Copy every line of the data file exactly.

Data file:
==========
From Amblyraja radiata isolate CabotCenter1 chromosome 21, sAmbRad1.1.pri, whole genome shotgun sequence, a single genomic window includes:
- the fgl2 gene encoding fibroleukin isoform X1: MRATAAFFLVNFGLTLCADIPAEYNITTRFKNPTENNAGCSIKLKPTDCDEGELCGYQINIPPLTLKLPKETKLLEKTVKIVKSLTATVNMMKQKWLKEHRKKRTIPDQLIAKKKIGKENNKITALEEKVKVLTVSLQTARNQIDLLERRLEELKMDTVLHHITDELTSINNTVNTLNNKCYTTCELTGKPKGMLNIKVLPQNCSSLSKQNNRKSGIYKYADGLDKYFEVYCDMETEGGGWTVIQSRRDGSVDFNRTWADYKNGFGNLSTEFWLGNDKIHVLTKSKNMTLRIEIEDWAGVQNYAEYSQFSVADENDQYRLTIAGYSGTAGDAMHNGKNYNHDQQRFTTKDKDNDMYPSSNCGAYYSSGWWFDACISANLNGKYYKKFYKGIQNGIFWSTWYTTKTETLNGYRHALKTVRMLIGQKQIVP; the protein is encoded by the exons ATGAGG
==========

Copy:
From Amblyraja radiata isolate CabotCenter1 chromosome 21, sAmbRad1.1.pri, whole genome shotgun sequence, a single genomic window includes:
- the fgl2 gene encoding fibroleukin isoform X1: MRATAAFFLVNFGLTLCADIPAEYNITTRFKNPTENNAGCSIKLKPTDCDEGELCGYQINIPPLTLKLPKETKLLEKTVKIVKSLTATVNMMKQKWLKEHRKKRTIPDQLIAKKKIGKENNKITALEEKVKVLTVSLQTARNQIDLLERRLEELKMDTVLHHITDELTSINNTVNTLNNKCYTTCELTGKPKGMLNIKVLPQNCSSLSKQNNRKSGIYKYADGLDKYFEVYCDMETEGGGWTVIQSRRDGSVDFNRTWADYKNGFGNLSTEFWLGNDKIHVLTKSKNMTLRIEIEDWAGVQNYAEYSQFSVADENDQYRLTIAGYSGTAGDAMHNGKNYNHDQQRFTTKDKDNDMYPSSNCGAYYSSGWWFDACISANLNGKYYKKFYKGIQNGIFWSTWYTTKTETLNGYRHALKTVRMLIGQKQIVP; the protein is encoded by the exons ATGAGG